I’m collaborating with a couple of other students on an assignment and we’re using Google Docs. All good, except someone keeps changing my portion and breaking the grammar. Annoying. Is there a way to track changes in Google Docs so I can figure out the culprit?
Google doesn’t really advertise the fact, but every document and file you have in Google Docs has revision tracking enabled by default. That means even if it’s just you rewriting and editing, you can always see what you’ve changed over time and back up to previous versions if your deletion bonanza proved a misbegotten inspiration! There’s even a clue whenever you look at a document, though I’m not sure how many people realize you can click on it…
Before we get there, though, I will just say as a writer and collaborator that shared document editing is great. Instead of sending a doc from person to person without any way to know who fixed a spelling gaffe or added that awful paragraph near the end, revision tracking lets you keep and peruse all versions of a document. This does take disk or storage space, of course, but nowadays even a novel is going to be a tiny fraction of the space of a modern hard drive or SSD. This is good because it also means that Docs is automatically making backup copies as part of the process, so if you ever accidentally delete everything, you can jump back to the previous version and restore it. Presto!
VIEWING VERSION HISTORY IN GOOGLE DOCS
I’ve been working on developing a new course for the University of Denver, collaborating with a colleague. We use Google Docs for all the reasons listed herein. When I look at a document we’ve been working on for a few weeks, here’s how it looks:
Notice what I’ve highlighted in that image: “Last edit was on July 16”. Look closely and you’ll realize it’s underlined. It’s a link!
Move your cursor over it and it’ll be a bit more apparent:
Ahhh. “Version History“. That’s what Google calls it. There’s another button related to revision tracking in the first image too, but we’ll come back to it in a few minutes…
For this, I’ve scrolled down to a recently edited portion. Much more importantly, notice the right side of the window:
The top has changed to show the date of this revision (denoted on the right as “Current version”). On the top portion, it says “Total: 2 edits” and has up and down arrows. On the right is the Version history pane and it shows edits by date and by editor. In this case, Kerry and I have gone back and forth developing this 58-page document.
WHAT A REVISION LOOKS LIKE IN GOOGLE DOCS
Click on any of the earlier versions on the right window and it’ll show you the document as of that date. It’ll also pop up this window at the top:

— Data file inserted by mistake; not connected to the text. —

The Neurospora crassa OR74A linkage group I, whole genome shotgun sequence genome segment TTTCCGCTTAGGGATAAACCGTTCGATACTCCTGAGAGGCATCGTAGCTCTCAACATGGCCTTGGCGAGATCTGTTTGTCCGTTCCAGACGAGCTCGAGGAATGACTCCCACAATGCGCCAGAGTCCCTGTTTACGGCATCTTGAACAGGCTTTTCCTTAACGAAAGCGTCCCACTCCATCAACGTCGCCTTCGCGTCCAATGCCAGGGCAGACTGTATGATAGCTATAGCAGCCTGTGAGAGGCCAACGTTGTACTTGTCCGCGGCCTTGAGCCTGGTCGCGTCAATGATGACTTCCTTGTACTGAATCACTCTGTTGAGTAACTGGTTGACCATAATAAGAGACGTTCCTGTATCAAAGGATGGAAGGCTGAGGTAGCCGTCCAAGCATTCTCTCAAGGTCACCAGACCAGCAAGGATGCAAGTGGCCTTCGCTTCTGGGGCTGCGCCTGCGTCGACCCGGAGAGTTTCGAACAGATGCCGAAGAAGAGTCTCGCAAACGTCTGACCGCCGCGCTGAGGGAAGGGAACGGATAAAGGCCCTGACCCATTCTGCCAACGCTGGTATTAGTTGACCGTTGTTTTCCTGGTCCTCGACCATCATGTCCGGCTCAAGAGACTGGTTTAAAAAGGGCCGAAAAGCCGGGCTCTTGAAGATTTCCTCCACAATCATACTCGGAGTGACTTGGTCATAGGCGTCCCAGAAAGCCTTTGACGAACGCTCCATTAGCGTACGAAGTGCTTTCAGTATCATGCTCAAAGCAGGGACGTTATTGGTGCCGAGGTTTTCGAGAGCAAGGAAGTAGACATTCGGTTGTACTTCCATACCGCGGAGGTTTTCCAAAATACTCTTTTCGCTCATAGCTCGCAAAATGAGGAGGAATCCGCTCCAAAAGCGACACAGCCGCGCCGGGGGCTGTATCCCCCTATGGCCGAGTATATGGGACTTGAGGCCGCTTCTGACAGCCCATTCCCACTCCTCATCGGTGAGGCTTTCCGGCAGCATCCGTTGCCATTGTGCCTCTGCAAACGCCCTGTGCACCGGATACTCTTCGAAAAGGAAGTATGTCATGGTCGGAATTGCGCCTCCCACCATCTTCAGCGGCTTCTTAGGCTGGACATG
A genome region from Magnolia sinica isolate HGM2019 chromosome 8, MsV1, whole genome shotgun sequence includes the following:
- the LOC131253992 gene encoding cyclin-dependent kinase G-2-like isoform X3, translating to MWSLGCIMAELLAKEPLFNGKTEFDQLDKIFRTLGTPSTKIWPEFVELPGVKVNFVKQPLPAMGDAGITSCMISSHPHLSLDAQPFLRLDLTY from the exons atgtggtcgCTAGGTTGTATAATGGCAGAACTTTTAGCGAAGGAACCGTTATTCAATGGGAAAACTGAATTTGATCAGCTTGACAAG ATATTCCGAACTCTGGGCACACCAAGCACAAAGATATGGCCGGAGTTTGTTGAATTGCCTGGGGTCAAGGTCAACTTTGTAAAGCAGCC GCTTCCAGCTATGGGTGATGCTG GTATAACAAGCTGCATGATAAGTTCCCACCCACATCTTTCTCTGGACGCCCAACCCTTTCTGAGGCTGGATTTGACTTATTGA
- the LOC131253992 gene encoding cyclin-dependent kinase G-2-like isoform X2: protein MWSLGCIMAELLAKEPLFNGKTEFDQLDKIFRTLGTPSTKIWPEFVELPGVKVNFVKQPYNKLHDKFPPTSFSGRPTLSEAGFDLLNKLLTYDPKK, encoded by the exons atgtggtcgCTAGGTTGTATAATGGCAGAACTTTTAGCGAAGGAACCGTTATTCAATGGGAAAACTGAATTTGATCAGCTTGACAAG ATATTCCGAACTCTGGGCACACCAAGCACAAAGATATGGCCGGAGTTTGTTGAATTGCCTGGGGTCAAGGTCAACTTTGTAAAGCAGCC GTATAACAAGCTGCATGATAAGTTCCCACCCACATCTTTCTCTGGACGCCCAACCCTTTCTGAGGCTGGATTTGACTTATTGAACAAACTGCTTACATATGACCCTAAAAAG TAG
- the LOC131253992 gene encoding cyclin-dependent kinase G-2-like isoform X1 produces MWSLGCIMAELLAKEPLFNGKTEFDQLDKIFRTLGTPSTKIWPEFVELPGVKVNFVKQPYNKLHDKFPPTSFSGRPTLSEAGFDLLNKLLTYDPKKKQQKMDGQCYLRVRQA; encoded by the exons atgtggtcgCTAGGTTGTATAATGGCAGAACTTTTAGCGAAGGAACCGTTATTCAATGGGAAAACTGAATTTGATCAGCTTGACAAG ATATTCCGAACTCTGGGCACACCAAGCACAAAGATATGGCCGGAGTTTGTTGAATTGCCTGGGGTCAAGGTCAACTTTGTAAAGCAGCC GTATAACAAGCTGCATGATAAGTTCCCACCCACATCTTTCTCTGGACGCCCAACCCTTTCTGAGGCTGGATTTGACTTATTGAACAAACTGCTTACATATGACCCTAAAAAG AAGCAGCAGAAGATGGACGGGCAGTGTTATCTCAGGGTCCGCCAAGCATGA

Click to choose “Highlights ready” and Docs will (somewhat) highlight the changes. The best tool at this point, however, is probably the current revisions review feature, those “^” and “V” links by the total edit count for this version. Click on one to see an edit and it’ll scroll to that point in the doc and show the author of the change too:
In this instance, you can see Kerry revised the one run-on sentence to be two shorter sentences. Good edit, Kerry!
GOOGLE DOC REVISIONS, EDITS, AND COMMENTS
When you’re editing a shared doc, you can also leave comments explaining your edit or asking for clarification or more information. Quite handy, the digital equivalent of a post-it note. You can access all of those – if there are any – by clicking on the tiny “talk balloon” on the top of the document edit toolbar, an icon immediately to the right of where it indicates the date of the latest version. You can see it in light blue, below.
A click and I learn Kerry had included comments with her edits too, she wasn’t just editing without explanation:
You can accept and remove the comment by clicking on the checkmark (indicating “done!”) or you can respond. Sometimes revision comments can be quite a dialog between writers, creators and developers!
That’s about it for revision tracking and version history in Google Docs. Only one more thing worth mentioning, the “Review suggested edits” option from the “Tools” menu:
Yes, it’s a completely different way to explore the changes and updates from your classmates, team, or colleagues. Hope that all helps and also helps you identify who has been messing up your part of the assignment!
Pro Tip: I’ve been writing about Google’s office suite and tools since the very beginning. Please check out my extensive Google Help Library for lots of useful tutorials while you’re here. Thanks!